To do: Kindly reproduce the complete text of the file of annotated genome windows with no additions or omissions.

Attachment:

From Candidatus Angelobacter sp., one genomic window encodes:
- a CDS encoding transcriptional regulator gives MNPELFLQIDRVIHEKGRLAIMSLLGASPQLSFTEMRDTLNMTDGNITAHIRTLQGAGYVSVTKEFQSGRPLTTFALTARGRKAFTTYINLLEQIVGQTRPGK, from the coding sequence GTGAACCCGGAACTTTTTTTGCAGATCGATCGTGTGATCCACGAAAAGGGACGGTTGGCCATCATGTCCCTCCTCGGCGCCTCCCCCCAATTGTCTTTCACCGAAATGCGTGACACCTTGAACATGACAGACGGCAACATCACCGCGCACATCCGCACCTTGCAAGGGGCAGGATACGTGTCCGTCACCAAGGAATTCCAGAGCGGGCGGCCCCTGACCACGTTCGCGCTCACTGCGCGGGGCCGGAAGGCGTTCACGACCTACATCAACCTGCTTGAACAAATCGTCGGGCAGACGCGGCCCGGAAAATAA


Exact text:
From Candidatus Angelobacter sp., one genomic window encodes:
- a CDS encoding transcriptional regulator gives MNPELFLQIDRVIHEKGRLAIMSLLGASPQLSFTEMRDTLNMTDGNITAHIRTLQGAGYVSVTKEFQSGRPLTTFALTARGRKAFTTYINLLEQIVGQTRPGK, from the coding sequence GTGAACCCGGAACTTTTTTTGCAGATCGATCGTGTGATCCACGAAAAGGGACGGTTGGCCATCATGTCCCTCCTCGGCGCCTCCCCCCAATTGTCTTTCACCGAAATGCGTGACACCTTGAACATGACAGACGGCAACATCACCGCGCACATCCGCACCTTGCAAGGGGCAGGATACGTGTCCGTCACCAAGGAATTCCAGAGCGGGCGGCCCCTGACCACGTTCGCGCTCACTGCGCGGGGCCGGAAGGCGTTCACGACCTACATCAACCTGCTTGAACAAATCGTCGGGCAGACGCGGCCCGGAAAATAA